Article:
Zizz! The Life and Art of Len Lye
In his own words with Roger Horrocks
Awa Press, $30.00,
Back in 1965, aged 26, I walked into the Howard Wise Gallery in New York and saw the best kinetic sculptures I’d ever seen. Kinetic and Op art were in vogue then, and Wise’s gallery was one of the places to see it. A few months earlier I’d visited a “Zero Group” show at the newly established Institute of Contemporary Art in Philadelphia, so I considered myself up to speed with European art involving movement and light. Wise’s show was called “Len Lye’s Bounding Steel Sculptures”. I had no idea who this alliteratively named artist was, let alone that he was a New Zealander; no idea of his fast growing international reputation as a sculptor, or his history as an experimental film-maker. Until I read the catalogue, that is. Nor had New Zealand. Lye had left it a long time ago, in 1921, aged 20.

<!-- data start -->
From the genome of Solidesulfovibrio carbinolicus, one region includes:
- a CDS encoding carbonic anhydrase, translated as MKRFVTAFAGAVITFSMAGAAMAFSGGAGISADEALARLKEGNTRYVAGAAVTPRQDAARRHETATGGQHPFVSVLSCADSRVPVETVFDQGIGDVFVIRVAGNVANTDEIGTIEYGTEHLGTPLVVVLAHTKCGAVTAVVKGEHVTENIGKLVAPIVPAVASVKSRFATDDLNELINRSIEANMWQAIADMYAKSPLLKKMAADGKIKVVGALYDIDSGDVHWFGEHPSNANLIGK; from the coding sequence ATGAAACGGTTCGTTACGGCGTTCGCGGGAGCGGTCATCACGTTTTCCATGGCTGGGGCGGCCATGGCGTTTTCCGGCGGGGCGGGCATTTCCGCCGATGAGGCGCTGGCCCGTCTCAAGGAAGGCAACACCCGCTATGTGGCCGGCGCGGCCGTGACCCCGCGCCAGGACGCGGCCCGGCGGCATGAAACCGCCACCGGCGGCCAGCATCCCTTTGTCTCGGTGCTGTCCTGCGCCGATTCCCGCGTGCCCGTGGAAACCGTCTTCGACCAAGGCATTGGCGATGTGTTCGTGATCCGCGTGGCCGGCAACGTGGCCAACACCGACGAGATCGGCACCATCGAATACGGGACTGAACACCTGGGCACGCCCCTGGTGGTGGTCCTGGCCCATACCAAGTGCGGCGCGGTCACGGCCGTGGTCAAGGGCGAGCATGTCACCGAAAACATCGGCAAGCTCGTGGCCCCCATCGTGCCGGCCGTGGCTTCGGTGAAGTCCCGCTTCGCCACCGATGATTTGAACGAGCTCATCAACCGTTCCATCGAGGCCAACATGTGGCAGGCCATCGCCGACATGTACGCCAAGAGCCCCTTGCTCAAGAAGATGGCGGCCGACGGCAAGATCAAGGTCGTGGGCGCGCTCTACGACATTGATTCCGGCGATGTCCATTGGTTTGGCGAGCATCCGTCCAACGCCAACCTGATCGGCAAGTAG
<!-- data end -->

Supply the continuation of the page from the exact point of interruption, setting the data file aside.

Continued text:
Twelve years later and back in New Zealand, I proposed to the Auckland University Press (AUP) that it republish Lye’s book of prose poems, No Trouble. Printed in 1930, in an edition of 200, this was a deluxe handcrafted hardback boasting a sumptuous Lye-designed cover. Published by Robert Graves’s and Laura Riding’s Seizin Press, it had, along with books by Gertrude Stein, Graves and others, become a collector’s item with few readers. AUP’s then director, Dennis McEldowney, wrote about the Press Committee’s discussion of the proposal in his memoir, Then and There: A 1970’s Diary:
In his letter Wystan Curnow called Lye the most widely known and best regarded New Zealand born artist after Katherine Mansfield. Keith Sinclair had never heard of him and therefore did not believe he could be well known. The Committee divided into those who had heard of Len Lye — Roger Horrocks, Karl Stead and me (by virtue of indoctrination over Senior Common Room lunches by Tony Green) — and the rest who had not. Discussion was heated … Roger Horrocks suggested we ask Hamish Keith for his opinion … a proposal accepted with relief. This, if it got out, would no doubt go down in the Len Lye legend as an example of how the prophet was honoured in his country.